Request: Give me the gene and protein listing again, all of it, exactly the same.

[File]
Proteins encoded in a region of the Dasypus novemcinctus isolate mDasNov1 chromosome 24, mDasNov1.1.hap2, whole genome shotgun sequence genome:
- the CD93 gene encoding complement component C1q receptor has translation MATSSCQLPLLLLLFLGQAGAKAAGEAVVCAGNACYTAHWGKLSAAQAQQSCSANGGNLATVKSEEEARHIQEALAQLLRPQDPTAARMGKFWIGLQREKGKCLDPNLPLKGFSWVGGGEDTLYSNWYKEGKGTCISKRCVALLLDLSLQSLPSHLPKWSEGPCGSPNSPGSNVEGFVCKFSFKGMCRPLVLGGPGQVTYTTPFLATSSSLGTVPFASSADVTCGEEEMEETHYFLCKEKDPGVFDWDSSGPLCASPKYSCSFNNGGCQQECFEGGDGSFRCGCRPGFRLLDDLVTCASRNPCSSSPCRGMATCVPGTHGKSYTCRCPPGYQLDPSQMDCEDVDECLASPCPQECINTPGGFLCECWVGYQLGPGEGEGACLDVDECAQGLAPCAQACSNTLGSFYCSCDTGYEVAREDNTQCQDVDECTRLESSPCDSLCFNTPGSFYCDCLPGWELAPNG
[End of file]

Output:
Proteins encoded in a region of the Dasypus novemcinctus isolate mDasNov1 chromosome 24, mDasNov1.1.hap2, whole genome shotgun sequence genome:
- the CD93 gene encoding complement component C1q receptor has translation MATSSCQLPLLLLLFLGQAGAKAAGEAVVCAGNACYTAHWGKLSAAQAQQSCSANGGNLATVKSEEEARHIQEALAQLLRPQDPTAARMGKFWIGLQREKGKCLDPNLPLKGFSWVGGGEDTLYSNWYKEGKGTCISKRCVALLLDLSLQSLPSHLPKWSEGPCGSPNSPGSNVEGFVCKFSFKGMCRPLVLGGPGQVTYTTPFLATSSSLGTVPFASSADVTCGEEEMEETHYFLCKEKDPGVFDWDSSGPLCASPKYSCSFNNGGCQQECFEGGDGSFRCGCRPGFRLLDDLVTCASRNPCSSSPCRGMATCVPGTHGKSYTCRCPPGYQLDPSQMDCEDVDECLASPCPQECINTPGGFLCECWVGYQLGPGEGEGACLDVDECAQGLAPCAQACSNTLGSFYCSCDTGYEVAREDNTQCQDVDECTRLESSPCDSLCFNTPGSFYCDCLPGWELAPNG